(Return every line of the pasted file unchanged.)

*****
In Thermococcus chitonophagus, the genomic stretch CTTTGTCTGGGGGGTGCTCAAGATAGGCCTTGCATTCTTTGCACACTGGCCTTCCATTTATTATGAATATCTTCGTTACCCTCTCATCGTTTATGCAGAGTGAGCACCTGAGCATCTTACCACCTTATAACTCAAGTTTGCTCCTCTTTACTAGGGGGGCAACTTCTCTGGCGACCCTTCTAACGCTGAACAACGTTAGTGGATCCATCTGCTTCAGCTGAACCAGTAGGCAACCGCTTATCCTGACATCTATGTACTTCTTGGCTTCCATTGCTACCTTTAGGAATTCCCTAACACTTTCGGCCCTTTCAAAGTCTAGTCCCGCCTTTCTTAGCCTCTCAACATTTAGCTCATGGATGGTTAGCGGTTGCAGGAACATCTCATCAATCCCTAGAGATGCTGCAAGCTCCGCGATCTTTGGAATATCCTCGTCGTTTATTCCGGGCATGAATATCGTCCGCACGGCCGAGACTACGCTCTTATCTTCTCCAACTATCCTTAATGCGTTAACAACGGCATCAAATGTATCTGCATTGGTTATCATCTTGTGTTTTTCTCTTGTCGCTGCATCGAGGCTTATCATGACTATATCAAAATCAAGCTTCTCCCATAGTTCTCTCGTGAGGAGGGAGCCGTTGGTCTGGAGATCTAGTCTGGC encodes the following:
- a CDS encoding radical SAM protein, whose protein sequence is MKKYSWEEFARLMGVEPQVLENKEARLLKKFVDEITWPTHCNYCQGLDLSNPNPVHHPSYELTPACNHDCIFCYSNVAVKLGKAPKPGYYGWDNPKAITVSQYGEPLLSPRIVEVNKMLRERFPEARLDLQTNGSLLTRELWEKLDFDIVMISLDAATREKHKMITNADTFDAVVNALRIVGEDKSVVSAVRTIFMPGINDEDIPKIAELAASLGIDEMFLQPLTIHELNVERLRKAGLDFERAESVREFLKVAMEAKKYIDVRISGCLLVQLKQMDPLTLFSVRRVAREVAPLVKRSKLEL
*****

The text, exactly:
In Thermococcus chitonophagus, the genomic stretch CTTTGTCTGGGGGGTGCTCAAGATAGGCCTTGCATTCTTTGCACACTGGCCTTCCATTTATTATGAATATCTTCGTTACCCTCTCATCGTTTATGCAGAGTGAGCACCTGAGCATCTTACCACCTTATAACTCAAGTTTGCTCCTCTTTACTAGGGGGGCAACTTCTCTGGCGACCCTTCTAACGCTGAACAACGTTAGTGGATCCATCTGCTTCAGCTGAACCAGTAGGCAACCGCTTATCCTGACATCTATGTACTTCTTGGCTTCCATTGCTACCTTTAGGAATTCCCTAACACTTTCGGCCCTTTCAAAGTCTAGTCCCGCCTTTCTTAGCCTCTCAACATTTAGCTCATGGATGGTTAGCGGTTGCAGGAACATCTCATCAATCCCTAGAGATGCTGCAAGCTCCGCGATCTTTGGAATATCCTCGTCGTTTATTCCGGGCATGAATATCGTCCGCACGGCCGAGACTACGCTCTTATCTTCTCCAACTATCCTTAATGCGTTAACAACGGCATCAAATGTATCTGCATTGGTTATCATCTTGTGTTTTTCTCTTGTCGCTGCATCGAGGCTTATCATGACTATATCAAAATCAAGCTTCTCCCATAGTTCTCTCGTGAGGAGGGAGCCGTTGGTCTGGAGATCTAGTCTGGC encodes the following:
- a CDS encoding radical SAM protein, whose protein sequence is MKKYSWEEFARLMGVEPQVLENKEARLLKKFVDEITWPTHCNYCQGLDLSNPNPVHHPSYELTPACNHDCIFCYSNVAVKLGKAPKPGYYGWDNPKAITVSQYGEPLLSPRIVEVNKMLRERFPEARLDLQTNGSLLTRELWEKLDFDIVMISLDAATREKHKMITNADTFDAVVNALRIVGEDKSVVSAVRTIFMPGINDEDIPKIAELAASLGIDEMFLQPLTIHELNVERLRKAGLDFERAESVREFLKVAMEAKKYIDVRISGCLLVQLKQMDPLTLFSVRRVAREVAPLVKRSKLEL